The song below (with lyrics above) is such a song. It is Zog Nit Keynmol which is sometimes called The Song of the Partisans or The Song of the Warsaw Ghetto. It was sung during the siege of the Warsaw Ghetto and is still sung today as an anthem of defiance and perseverance.

And survival.

Most versions of this song are in Yiddish or Hebrew but I am sharing the version of this song from the great Paul Robeson that integrates both an English translation along with the original Yiddish lyrics.

If you need to shore up your own courage and strength in the iffy days ahead, give a listen. Powerful stuff, indeed. Have a good day and stay aware.


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The film Jojo Rabbit premiered on HBO over the weekend, which made me very happy. It hits a lot of sweet spots for me.

A great cast and a script filled with a beguiling mix of dark satire and tragic poignancy. Strong visuals. Big laughs and plenty of tears. Ridiculous (but still scary) Nazis.

Hitler eating a unicorn.

Yeah, you read that right.

There’s even some poetry from Rainer Maria Rilke as the film ends, a snippet from his poem Go to the Limits of Your Longing, which is shown at the top. Words that seem applicable to this time, for sure.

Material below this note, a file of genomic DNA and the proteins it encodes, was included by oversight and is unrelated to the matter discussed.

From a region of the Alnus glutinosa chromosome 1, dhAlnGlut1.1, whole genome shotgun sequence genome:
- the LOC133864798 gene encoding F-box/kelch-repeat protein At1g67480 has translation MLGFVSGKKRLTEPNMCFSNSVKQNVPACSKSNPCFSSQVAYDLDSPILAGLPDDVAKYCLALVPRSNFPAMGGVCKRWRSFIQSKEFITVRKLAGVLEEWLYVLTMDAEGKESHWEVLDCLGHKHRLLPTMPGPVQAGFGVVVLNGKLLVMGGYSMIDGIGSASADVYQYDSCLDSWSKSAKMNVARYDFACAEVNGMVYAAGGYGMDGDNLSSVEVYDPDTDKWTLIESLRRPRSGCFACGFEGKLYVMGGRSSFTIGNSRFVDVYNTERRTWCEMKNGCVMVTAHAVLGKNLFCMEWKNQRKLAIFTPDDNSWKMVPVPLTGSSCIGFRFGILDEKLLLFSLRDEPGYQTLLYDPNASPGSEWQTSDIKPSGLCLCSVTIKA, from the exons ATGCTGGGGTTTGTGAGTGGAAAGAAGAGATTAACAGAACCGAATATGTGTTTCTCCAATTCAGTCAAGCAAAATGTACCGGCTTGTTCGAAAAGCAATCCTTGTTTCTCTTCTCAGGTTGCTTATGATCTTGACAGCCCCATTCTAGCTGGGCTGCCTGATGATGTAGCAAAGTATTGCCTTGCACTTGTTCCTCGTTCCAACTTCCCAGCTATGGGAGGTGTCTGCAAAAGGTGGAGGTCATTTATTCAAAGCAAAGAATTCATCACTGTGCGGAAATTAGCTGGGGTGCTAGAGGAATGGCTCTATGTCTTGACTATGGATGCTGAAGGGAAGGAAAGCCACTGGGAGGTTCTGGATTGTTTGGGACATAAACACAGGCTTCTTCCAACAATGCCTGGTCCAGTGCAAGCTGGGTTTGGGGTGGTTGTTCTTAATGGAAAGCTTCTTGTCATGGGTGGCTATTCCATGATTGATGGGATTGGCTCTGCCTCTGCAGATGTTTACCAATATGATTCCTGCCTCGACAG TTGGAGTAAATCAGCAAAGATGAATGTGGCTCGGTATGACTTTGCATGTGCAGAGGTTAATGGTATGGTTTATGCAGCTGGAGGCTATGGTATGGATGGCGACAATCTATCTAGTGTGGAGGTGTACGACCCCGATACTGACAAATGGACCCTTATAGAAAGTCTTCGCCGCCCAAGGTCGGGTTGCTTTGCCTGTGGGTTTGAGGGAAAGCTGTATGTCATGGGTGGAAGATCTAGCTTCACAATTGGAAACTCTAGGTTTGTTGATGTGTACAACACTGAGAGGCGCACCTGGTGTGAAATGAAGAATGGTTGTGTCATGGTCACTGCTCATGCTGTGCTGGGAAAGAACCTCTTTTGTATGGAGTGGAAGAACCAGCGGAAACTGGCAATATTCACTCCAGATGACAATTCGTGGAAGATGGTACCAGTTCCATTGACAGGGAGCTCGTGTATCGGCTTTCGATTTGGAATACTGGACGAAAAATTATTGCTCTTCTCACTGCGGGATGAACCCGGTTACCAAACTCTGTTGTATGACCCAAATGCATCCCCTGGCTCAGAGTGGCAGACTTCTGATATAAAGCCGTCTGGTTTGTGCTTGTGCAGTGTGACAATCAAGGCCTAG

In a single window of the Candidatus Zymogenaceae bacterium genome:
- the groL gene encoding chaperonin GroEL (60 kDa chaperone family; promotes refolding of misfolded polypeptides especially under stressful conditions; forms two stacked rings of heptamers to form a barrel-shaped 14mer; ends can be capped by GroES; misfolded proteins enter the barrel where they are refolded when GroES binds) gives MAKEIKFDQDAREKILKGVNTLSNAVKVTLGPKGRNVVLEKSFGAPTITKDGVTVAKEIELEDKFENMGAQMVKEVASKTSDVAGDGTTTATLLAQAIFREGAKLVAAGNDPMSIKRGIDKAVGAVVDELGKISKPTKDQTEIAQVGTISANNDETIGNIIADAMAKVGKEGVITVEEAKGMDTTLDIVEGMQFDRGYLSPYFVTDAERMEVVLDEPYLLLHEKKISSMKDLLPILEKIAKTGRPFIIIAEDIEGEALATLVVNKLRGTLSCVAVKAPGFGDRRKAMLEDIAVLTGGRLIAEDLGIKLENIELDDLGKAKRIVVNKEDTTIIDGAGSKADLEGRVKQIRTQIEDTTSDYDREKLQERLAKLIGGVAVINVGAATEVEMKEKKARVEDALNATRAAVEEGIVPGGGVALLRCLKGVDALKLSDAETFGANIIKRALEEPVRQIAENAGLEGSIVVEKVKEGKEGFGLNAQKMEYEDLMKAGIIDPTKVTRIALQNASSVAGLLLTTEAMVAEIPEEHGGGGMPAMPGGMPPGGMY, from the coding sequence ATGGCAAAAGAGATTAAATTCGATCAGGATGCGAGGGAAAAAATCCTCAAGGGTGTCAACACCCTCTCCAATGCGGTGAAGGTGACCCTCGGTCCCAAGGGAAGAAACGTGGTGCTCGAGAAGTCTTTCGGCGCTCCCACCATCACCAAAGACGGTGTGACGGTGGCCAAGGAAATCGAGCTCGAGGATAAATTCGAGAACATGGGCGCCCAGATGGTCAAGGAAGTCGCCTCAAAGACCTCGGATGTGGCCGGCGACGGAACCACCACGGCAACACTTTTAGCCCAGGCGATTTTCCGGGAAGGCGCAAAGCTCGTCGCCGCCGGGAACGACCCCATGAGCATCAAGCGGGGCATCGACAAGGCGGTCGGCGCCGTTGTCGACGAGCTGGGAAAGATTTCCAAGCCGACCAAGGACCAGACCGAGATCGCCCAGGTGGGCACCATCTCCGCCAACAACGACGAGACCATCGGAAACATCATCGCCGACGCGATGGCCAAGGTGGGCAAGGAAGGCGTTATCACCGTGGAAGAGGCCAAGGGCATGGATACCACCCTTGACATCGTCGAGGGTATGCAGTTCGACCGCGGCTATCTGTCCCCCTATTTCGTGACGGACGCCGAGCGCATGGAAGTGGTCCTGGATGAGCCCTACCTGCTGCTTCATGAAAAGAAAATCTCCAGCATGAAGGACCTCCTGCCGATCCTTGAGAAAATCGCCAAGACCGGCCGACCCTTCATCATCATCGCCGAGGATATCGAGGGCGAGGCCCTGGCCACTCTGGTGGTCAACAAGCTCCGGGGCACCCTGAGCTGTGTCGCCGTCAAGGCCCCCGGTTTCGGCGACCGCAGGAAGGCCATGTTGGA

It also uses its soundtrack brilliantly. It begins with the Beatles singing their German version of I Want to Hold Your Hand over archival clips of Hitler’s adoring fans at huge nationalistic rallies that are chilling in their magnitude and fervor. Images from the infamous Nuremberg rally always puts a knot in my stomach. The film ends with the German performance from David Bowie of his always rousing Heroes.

Filmmaker Taika Waititi also makes brilliant use of the song Everybody’s Gotta Live. It’s a song from 1972 from a band of that era, Love, that is very underappreciated. Led by the late Arthur Lee, it was an interesting group, a multiracial group that dabbled in folk rock and psychedelia a la the Byrds. Their 1967 release, Forever Changes, is on the Rolling Stone’s list of the 500 Greatest Rock Albums and was added to the Library of Congress’s National Recording Registry in 2011.

Even so, I am sure most of us haven’t heard much of their work. But it shines in Jojo Rabbit and is certainly worth examining further.

Here’s a video with the lyrics and images from the film just to give you taste. If you get a chance to see the film, I recommend it highly. But be forewarned, that it is art and, as such, is a subjective thing. What I love may not move you at all.

Take a look and give a listen then have a good day. We all deserve one.